woman, is holding up her thumbs. There is no clear evidence that the wish
that mercy should be shown was expressed by pressing down the thumbs (Plin.
28.25 is barely to the point): this was indicated
rather by waving handkerchiefs (Mart. 12.29
). If the life of a vanquished gladiator
was spared, he obtained his discharge for that day, which was called
); and hence in an exhibition of
gladiators sine missione
), the lives of the conquered were never spared. This
kind of exhibition, however, was forbidden by Augustus (Suet. Aug. 45
Palms were usually given to the victorious gladiators (Suet. Cal. 32
); and hence a gladiator who had
frequently conquered is called “plurimarum palmarum gladiator”
(Cic. pro Rosc. Amer. 6
17); money also was sometimes given (Juv. 7.243
Suet. Cl. 21
). Old gladiators, and
sometimes those who had only fought for a short time, were discharged from
the service by the editor
at the request of the
people, who presented each of them with a rudis or wooden sword; whence
those who were discharged were called Rudiarii.
(Cic. Philip. 2.2. 9
74; Hor. Ep. 1.1
; Suet. Tib. 7
; Quint. l.c.
) If a person was free before he entered the
ludus, he became on his discharge free again; and if he had been a slave, he
returned to the same condition again, unless he received the cap of freedom
(Plin. Ep. 10.40
). A man, however, who
had been a gladiator, was always considered to have disgraced himself, and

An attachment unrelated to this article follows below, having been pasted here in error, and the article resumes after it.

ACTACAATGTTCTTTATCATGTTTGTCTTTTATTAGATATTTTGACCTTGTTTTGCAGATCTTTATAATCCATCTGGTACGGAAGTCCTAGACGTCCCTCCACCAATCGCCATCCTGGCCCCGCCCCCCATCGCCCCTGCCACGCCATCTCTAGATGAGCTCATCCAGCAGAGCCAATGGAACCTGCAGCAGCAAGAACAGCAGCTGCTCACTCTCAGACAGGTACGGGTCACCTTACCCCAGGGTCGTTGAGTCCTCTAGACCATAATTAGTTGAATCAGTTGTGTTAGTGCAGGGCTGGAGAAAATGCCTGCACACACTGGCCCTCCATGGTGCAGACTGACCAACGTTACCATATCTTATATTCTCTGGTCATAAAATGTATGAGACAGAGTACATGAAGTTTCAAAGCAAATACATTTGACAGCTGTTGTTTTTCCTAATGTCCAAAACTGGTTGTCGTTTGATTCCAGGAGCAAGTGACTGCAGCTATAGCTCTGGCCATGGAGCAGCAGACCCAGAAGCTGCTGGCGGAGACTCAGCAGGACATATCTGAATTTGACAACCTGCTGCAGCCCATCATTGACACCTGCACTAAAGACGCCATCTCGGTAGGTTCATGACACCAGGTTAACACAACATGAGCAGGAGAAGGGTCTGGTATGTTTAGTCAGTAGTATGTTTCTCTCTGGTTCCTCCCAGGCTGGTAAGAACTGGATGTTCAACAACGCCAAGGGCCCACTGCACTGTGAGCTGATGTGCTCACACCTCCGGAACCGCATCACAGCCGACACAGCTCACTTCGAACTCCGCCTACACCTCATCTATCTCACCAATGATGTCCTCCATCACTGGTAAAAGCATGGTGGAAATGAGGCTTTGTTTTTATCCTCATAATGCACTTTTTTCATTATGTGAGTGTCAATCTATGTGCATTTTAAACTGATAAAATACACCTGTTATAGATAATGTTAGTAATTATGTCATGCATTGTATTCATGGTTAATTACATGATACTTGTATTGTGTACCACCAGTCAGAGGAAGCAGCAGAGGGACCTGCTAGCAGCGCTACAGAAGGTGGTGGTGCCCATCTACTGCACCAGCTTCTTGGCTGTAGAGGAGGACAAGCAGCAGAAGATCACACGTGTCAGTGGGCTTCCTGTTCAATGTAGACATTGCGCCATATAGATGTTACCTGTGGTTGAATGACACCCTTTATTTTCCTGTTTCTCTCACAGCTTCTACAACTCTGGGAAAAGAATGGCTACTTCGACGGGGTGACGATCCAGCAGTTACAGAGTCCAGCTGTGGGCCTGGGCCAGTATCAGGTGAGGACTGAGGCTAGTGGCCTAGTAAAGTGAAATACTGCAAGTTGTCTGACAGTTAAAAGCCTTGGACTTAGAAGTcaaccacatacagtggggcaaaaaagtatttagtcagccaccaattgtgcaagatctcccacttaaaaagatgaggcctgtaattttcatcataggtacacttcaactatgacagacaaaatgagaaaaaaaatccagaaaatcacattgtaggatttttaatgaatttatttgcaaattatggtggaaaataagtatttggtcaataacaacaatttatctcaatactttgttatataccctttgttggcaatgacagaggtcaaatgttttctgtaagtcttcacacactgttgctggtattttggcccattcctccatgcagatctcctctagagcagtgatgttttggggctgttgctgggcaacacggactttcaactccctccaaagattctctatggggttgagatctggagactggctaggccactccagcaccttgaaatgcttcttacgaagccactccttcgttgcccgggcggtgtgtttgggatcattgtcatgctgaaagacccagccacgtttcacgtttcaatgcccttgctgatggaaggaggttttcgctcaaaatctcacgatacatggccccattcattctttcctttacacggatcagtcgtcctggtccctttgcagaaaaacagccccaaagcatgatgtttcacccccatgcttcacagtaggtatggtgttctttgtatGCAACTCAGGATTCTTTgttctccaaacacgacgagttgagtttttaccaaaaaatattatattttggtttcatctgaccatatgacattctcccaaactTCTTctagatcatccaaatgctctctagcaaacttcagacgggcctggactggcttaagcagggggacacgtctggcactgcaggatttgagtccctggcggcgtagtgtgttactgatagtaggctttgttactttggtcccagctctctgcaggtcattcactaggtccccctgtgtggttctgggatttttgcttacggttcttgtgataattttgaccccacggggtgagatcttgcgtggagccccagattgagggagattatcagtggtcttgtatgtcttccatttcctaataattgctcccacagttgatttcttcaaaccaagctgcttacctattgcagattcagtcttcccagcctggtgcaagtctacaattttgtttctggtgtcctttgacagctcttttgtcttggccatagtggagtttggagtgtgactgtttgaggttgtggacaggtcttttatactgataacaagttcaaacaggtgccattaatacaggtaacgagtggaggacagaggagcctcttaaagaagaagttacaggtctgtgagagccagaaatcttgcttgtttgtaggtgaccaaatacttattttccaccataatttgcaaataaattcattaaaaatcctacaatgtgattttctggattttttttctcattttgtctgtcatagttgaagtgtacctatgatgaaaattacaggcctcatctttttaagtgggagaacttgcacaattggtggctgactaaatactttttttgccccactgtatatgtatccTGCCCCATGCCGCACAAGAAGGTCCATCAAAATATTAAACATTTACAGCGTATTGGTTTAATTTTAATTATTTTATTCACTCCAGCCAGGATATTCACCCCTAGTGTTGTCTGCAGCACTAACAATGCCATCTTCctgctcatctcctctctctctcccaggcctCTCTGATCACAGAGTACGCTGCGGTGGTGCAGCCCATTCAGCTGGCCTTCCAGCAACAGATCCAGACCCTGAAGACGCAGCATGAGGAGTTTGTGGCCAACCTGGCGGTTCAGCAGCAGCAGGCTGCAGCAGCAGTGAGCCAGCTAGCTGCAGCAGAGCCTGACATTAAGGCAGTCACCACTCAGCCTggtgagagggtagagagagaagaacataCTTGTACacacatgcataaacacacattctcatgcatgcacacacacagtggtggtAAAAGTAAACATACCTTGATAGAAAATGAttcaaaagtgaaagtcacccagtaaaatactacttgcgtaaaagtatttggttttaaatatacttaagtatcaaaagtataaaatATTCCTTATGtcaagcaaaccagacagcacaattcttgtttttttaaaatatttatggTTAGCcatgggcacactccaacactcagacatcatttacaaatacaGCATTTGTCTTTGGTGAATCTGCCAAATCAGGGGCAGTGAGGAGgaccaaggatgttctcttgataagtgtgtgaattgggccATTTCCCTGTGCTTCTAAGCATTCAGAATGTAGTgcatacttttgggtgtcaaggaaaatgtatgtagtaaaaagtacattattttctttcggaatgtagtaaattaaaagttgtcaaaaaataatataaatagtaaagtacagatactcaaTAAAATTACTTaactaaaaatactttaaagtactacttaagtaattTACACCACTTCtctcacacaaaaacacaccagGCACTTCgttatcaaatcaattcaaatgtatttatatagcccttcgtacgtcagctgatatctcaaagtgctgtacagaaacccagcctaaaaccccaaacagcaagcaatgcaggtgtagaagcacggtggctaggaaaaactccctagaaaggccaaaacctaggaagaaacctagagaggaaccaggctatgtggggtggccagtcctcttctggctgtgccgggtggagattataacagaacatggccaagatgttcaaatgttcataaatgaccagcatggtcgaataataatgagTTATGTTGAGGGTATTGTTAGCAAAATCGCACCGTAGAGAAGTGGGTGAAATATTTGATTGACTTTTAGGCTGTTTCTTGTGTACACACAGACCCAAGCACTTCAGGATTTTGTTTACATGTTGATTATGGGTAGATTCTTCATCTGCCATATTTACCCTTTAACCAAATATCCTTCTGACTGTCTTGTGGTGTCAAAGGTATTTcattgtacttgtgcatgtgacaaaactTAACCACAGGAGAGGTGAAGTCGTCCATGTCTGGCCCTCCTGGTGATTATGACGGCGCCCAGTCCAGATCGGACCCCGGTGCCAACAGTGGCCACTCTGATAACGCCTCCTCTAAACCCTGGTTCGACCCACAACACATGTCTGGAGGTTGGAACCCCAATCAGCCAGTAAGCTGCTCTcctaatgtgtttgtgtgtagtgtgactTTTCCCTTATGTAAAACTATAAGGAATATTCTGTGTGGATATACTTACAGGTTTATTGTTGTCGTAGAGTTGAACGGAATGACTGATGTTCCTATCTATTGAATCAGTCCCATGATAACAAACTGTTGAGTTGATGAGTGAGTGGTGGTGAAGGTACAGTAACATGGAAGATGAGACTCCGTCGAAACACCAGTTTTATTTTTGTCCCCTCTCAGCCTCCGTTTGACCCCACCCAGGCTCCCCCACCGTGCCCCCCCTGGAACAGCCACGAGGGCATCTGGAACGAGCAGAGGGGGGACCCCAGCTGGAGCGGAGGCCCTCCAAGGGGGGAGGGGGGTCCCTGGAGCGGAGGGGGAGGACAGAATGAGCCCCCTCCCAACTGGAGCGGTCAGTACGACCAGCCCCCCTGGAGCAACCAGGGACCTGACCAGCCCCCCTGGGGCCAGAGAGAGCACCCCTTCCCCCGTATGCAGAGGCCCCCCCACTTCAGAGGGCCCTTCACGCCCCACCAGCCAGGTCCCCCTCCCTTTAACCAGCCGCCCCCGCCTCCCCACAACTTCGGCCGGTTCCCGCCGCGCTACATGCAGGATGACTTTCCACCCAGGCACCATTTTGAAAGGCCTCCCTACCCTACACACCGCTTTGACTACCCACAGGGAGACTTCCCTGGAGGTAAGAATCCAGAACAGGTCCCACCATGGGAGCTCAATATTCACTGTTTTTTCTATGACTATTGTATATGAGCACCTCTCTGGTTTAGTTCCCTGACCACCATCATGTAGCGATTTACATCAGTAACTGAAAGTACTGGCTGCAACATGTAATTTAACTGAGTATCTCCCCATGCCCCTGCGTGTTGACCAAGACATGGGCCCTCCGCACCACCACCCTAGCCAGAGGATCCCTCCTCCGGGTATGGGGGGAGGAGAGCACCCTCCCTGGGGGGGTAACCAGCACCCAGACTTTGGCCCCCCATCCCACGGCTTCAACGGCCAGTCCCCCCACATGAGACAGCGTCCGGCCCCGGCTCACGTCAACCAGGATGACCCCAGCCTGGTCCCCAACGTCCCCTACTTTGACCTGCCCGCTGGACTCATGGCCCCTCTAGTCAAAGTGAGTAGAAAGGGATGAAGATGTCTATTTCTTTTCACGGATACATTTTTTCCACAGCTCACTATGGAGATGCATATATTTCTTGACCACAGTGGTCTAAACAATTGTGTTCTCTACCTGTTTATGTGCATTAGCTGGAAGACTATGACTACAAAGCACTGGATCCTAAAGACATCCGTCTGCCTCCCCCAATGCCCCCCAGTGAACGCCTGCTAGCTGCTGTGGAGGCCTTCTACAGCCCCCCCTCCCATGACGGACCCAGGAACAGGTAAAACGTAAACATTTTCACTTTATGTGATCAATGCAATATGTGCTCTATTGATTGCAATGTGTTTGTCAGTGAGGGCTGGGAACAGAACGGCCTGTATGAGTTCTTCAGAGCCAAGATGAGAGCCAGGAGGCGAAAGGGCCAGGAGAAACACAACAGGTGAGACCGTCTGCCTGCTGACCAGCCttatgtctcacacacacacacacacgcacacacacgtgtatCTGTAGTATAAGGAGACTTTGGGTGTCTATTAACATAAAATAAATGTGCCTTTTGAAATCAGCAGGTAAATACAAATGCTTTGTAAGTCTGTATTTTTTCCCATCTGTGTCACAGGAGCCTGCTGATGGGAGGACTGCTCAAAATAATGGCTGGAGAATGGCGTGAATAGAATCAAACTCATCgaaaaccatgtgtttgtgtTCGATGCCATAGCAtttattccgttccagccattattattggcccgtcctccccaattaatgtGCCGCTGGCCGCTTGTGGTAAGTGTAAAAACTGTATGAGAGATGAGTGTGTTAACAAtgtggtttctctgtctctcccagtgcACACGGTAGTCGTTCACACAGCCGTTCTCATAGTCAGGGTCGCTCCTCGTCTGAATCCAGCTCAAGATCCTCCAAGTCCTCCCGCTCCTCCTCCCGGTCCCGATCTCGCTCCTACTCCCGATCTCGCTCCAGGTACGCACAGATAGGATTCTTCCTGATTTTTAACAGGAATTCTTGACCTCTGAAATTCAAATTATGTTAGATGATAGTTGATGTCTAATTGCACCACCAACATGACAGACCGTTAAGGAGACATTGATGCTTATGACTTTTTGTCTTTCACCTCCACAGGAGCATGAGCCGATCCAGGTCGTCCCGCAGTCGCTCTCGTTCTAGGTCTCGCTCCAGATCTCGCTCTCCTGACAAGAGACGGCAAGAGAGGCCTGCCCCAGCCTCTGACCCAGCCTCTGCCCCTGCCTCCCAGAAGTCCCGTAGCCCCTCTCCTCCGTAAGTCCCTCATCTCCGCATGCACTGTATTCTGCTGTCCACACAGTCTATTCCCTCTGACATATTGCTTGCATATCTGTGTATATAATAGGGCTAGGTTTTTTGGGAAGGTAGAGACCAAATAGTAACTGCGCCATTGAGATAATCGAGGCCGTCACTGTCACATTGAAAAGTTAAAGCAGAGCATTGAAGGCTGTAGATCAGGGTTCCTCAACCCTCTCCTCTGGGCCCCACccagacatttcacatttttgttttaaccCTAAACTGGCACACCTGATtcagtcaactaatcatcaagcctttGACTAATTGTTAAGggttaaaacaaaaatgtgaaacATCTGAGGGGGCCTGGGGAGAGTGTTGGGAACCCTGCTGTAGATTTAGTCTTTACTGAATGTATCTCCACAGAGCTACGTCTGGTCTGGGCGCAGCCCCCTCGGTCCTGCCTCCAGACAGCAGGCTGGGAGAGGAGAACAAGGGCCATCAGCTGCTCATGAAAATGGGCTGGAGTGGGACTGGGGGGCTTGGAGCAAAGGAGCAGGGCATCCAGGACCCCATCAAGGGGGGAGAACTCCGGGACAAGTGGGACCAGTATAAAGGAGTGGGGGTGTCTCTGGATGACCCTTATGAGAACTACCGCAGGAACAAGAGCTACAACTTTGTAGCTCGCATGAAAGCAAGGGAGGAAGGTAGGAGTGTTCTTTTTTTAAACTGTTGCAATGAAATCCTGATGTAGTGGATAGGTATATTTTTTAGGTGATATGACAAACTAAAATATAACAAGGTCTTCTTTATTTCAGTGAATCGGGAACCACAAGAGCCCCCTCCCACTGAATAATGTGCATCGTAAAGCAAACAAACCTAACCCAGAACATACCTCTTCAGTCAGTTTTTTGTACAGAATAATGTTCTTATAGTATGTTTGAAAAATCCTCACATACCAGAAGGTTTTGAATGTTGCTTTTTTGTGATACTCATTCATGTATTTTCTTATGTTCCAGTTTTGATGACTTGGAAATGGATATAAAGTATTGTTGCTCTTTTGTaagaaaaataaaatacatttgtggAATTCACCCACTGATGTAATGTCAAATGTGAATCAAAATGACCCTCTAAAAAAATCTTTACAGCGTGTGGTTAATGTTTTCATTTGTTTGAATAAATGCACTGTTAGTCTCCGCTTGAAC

consequently it appears that he could not obtain the equestrian rank if he
afterwards acquired sufficient property to entitle him to it (Quint. l.c.
); and a slave who had been sent into a ludus
and there manumitted, either by his then owner or another owner, merely
acquired the status of a peregrinus dediticius.
(Gaius, 1.13.) [DEDITICII
Shows of gladiators were abolished by Constantine (Cod. 11, tit. 43), but
appear notwithstanding to have been generally exhibited till the time of
Honorius, by whom they were finally suppressed. (Theodoret. Hist.
Gladiators were divided into different classes, according to their arms and
different mode of fighting, or other circumstances. (Cf.
Friedländer in Rhein. Mus.
The names of the most important of these classes is given in alphabetical
(Cic. Fam. 7.1. 0
wore helmets without any aperture for the eyes, so that they were obliged to
fight blindfold, and thus excited the mirth of the spectators. They are
generally believed to have fought on horseback, but this is denied by Orelli
2577) and Friedländer; the name cannot
be derived from ἀναβάτης.
It is perhaps
Celtic, with the meaning “blind-fighter” (Whitley Stokes, in
Feb. 9, 1889).
was the name given to gladiators when
they did not fight in pairs, but when several fought together. (Suet.,
appear to have been so called, because they fought
with two swords, (Artemid. 2.32; Orelli, Inscr.
were those who fought on horseback.
(Orelli, 2569, 2577; Cic. pro Sest.
fought from chariots like the Gauls
and Britons. [ESSEDUM
] They are
frequently mentioned in inscriptions. (Orelli, 2566, 2584, &c.; cf.
Petron. 45.) [p. 1.918]
were those under the empire who were
trained and supported from the fiscus. (Capitol. Gord.
appear to have been those who fought in a complete